But. I don’t know what to say here. How to transition from this obvious knowing how to pray that I have had from babyhood—and there is this sense that we all, deep down, actually do know how to pray without being told—to the abiding conviction that my “prayer-life,” if there is such a thing, is somehow faulty? Is it just the influence of the sort of people who use such terms as “prayer-life” that devalues my habits? Or is there really some better way to pray, some more mature way of praying beyond the crying out like a newborn and being comforted?

I keep thinking about this, toying it. It’s a deceptively easy subject, it seems to me. Kris says I worry about it too much. A lot of people tell me this about a lot of things, and they are surely right. Every one of those Fear-not!’s in the Bible was intended for me, I think. Kris, in any case, says, "Prayer is just talking to God. Like in a normal conversation."

But here’s the thing. In most of the conversations I have with anyone else but God, the person responds. Out loud. In audible words. In my language—or at least in a language which I can understand and recognize as language. Which is not how God does it. (Unless, of course, my experience of God really is far more limited than I know about, oh worry, worry, worry. Please, whoever’s reading this, do NOT tell me that you hear an audible voice. It will upset me and cause me to worry even more and covet your greater faith and holiness and such.)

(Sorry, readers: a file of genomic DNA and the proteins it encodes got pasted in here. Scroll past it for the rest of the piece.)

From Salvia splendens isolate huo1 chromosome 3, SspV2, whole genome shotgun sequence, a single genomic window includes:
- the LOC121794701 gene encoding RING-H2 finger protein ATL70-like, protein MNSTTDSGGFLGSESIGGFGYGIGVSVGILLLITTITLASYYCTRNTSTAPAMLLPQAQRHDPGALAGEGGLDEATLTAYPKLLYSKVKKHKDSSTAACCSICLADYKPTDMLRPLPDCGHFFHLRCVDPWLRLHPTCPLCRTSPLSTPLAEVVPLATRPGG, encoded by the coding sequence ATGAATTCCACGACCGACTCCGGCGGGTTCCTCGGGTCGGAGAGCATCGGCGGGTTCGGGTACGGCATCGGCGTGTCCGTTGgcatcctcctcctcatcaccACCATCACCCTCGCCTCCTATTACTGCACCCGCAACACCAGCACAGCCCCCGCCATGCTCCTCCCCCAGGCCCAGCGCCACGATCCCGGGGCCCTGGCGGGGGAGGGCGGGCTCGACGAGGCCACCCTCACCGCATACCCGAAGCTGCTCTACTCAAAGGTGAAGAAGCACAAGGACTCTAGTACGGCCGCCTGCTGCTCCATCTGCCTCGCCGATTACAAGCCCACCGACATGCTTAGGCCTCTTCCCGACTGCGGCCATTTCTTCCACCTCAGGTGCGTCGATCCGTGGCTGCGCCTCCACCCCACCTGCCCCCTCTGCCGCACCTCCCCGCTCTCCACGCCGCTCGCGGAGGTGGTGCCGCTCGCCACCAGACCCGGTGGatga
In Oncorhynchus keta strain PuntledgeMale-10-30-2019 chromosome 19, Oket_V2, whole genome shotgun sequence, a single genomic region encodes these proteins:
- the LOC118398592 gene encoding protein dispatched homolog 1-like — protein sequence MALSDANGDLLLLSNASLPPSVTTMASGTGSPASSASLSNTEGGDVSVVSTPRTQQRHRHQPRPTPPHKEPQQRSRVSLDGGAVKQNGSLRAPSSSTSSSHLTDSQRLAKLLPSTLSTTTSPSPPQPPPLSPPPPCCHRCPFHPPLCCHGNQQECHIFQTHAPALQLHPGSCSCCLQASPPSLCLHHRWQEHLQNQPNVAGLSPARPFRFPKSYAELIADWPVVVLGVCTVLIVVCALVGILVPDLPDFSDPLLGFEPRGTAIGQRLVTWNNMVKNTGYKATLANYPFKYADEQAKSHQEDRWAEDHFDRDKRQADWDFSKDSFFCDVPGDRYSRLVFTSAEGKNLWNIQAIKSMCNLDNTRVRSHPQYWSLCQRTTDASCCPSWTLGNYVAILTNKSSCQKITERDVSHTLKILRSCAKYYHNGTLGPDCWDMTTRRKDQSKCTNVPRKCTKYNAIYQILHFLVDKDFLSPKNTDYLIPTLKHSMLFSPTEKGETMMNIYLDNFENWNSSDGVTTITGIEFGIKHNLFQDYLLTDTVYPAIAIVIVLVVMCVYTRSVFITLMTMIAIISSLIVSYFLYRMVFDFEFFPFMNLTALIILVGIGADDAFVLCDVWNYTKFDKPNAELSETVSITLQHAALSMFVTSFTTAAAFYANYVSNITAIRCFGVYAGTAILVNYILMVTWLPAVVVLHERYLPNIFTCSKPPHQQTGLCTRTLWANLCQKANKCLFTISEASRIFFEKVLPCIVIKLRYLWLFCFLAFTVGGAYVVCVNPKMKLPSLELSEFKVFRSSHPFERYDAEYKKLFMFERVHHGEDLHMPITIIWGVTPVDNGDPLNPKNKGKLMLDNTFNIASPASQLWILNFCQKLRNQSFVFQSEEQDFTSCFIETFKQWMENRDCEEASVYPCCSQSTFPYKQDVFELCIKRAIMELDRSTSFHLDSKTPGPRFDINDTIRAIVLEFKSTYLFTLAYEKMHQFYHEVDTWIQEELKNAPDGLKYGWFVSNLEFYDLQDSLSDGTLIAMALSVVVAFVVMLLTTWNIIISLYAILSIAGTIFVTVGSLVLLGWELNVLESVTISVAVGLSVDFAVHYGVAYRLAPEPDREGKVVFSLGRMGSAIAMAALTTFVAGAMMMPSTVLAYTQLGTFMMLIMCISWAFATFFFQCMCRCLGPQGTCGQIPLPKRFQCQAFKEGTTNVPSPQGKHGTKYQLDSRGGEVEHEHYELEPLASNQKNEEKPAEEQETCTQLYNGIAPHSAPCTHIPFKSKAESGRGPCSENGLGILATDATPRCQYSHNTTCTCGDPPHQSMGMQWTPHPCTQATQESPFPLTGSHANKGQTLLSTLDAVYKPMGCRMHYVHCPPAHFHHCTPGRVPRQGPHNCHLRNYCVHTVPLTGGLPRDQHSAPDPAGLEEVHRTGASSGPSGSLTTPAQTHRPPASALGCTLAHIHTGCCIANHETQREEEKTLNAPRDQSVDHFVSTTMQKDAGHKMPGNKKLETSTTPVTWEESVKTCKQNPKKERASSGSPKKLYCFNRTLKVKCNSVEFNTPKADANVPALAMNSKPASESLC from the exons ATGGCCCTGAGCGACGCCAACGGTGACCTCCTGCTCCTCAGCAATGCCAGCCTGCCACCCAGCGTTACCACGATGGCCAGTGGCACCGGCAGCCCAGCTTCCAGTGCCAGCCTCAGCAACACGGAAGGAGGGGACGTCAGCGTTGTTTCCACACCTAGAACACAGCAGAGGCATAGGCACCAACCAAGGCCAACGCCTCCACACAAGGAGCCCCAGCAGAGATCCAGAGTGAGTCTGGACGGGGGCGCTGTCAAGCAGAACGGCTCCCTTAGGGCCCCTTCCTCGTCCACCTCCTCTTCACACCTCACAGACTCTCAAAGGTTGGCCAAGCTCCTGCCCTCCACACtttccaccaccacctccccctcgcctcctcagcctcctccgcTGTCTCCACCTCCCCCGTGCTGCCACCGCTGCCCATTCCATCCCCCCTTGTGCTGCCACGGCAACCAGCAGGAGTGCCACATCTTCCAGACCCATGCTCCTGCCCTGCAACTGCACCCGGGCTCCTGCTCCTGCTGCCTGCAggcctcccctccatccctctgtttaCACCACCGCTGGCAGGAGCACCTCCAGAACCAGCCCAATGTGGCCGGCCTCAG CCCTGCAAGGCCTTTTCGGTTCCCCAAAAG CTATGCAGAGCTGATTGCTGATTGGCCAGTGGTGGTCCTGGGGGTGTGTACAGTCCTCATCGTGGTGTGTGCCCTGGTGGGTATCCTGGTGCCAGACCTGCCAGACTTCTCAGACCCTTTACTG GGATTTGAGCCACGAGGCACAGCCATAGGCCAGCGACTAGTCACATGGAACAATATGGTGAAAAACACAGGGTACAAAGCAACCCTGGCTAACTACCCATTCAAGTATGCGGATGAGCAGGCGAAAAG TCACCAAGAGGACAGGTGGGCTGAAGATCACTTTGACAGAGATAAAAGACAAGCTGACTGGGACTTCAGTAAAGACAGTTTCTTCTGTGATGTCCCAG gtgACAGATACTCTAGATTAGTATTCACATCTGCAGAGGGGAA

So, I have decided here to consider the way those other conversations I have had—the ones that did not involve the other person audibly responding in recognizable words—to see what might be found there about the nature of prayer. Aside from mental telepathy, which I can't seem to make it work the way it's supposed to, and talking to the radio, which poses similar difficulties, these one-sided conversations fall into two categories for me. Well, three. Conversations with babies. Conversations with animals (mostly dogs and cows, but also hurt birds and moles I have found in the yard and the emaciated lizard that lives in an aquarium in Lulu's room). And conversations with dying people who are able to hear and process what I am saying but are not able to respond.

In all of these instances—with babies, with animals, and with people rendered mute as a result of disease—I held conversations, first of all, by paying attention to nonverbal responses. Eye rolling. Smiling. A look of request or gratitude. Wailing. The cessation of wailing. “Was the baby wanting Mama? Does she have a poopy diaper? Mama’s going to change it. Yes, Mama’s getting rid of that old nasty diaper. Oh, what now? Does Baby want the keys? Here are the keys. Here they are. Yes, Charlotte likes the keys, doesn’t she?”